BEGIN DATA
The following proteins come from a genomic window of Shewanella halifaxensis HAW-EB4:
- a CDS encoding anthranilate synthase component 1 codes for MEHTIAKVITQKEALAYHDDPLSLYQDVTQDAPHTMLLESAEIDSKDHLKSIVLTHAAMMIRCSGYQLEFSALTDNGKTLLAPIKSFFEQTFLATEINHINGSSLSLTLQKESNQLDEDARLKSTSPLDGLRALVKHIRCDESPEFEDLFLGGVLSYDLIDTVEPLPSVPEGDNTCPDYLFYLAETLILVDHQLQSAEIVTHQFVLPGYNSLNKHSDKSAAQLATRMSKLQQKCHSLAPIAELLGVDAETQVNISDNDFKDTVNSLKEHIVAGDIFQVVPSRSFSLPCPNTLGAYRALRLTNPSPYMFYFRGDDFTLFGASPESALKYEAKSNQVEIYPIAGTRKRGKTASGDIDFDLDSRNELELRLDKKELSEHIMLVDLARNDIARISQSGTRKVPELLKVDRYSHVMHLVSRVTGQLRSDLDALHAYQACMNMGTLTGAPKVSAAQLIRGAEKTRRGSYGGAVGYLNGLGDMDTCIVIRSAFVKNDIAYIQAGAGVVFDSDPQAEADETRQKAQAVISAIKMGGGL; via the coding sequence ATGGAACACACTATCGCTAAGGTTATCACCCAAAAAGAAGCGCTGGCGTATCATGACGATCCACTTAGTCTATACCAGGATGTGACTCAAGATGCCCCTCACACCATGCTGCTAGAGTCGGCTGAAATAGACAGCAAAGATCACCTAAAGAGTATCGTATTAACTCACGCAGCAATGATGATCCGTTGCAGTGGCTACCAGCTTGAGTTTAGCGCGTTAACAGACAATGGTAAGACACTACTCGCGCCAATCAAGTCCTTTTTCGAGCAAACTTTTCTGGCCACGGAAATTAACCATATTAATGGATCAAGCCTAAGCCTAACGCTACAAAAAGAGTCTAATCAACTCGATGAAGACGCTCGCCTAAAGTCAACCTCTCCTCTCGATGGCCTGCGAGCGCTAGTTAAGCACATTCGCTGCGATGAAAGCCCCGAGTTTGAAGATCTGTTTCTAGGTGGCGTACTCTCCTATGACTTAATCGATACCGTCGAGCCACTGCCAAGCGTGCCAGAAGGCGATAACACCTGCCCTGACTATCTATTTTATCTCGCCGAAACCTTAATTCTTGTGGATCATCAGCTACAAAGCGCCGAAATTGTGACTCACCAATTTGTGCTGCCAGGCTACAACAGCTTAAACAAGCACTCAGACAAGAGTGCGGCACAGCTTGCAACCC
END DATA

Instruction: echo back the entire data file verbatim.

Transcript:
The following proteins come from a genomic window of Shewanella halifaxensis HAW-EB4:
- a CDS encoding anthranilate synthase component 1 codes for MEHTIAKVITQKEALAYHDDPLSLYQDVTQDAPHTMLLESAEIDSKDHLKSIVLTHAAMMIRCSGYQLEFSALTDNGKTLLAPIKSFFEQTFLATEINHINGSSLSLTLQKESNQLDEDARLKSTSPLDGLRALVKHIRCDESPEFEDLFLGGVLSYDLIDTVEPLPSVPEGDNTCPDYLFYLAETLILVDHQLQSAEIVTHQFVLPGYNSLNKHSDKSAAQLATRMSKLQQKCHSLAPIAELLGVDAETQVNISDNDFKDTVNSLKEHIVAGDIFQVVPSRSFSLPCPNTLGAYRALRLTNPSPYMFYFRGDDFTLFGASPESALKYEAKSNQVEIYPIAGTRKRGKTASGDIDFDLDSRNELELRLDKKELSEHIMLVDLARNDIARISQSGTRKVPELLKVDRYSHVMHLVSRVTGQLRSDLDALHAYQACMNMGTLTGAPKVSAAQLIRGAEKTRRGSYGGAVGYLNGLGDMDTCIVIRSAFVKNDIAYIQAGAGVVFDSDPQAEADETRQKAQAVISAIKMGGGL; via the coding sequence ATGGAACACACTATCGCTAAGGTTATCACCCAAAAAGAAGCGCTGGCGTATCATGACGATCCACTTAGTCTATACCAGGATGTGACTCAAGATGCCCCTCACACCATGCTGCTAGAGTCGGCTGAAATAGACAGCAAAGATCACCTAAAGAGTATCGTATTAACTCACGCAGCAATGATGATCCGTTGCAGTGGCTACCAGCTTGAGTTTAGCGCGTTAACAGACAATGGTAAGACACTACTCGCGCCAATCAAGTCCTTTTTCGAGCAAACTTTTCTGGCCACGGAAATTAACCATATTAATGGATCAAGCCTAAGCCTAACGCTACAAAAAGAGTCTAATCAACTCGATGAAGACGCTCGCCTAAAGTCAACCTCTCCTCTCGATGGCCTGCGAGCGCTAGTTAAGCACATTCGCTGCGATGAAAGCCCCGAGTTTGAAGATCTGTTTCTAGGTGGCGTACTCTCCTATGACTTAATCGATACCGTCGAGCCACTGCCAAGCGTGCCAGAAGGCGATAACACCTGCCCTGACTATCTATTTTATCTCGCCGAAACCTTAATTCTTGTGGATCATCAGCTACAAAGCGCCGAAATTGTGACTCACCAATTTGTGCTGCCAGGCTACAACAGCTTAAACAAGCACTCAGACAAGAGTGCGGCACAGCTTGCAACCC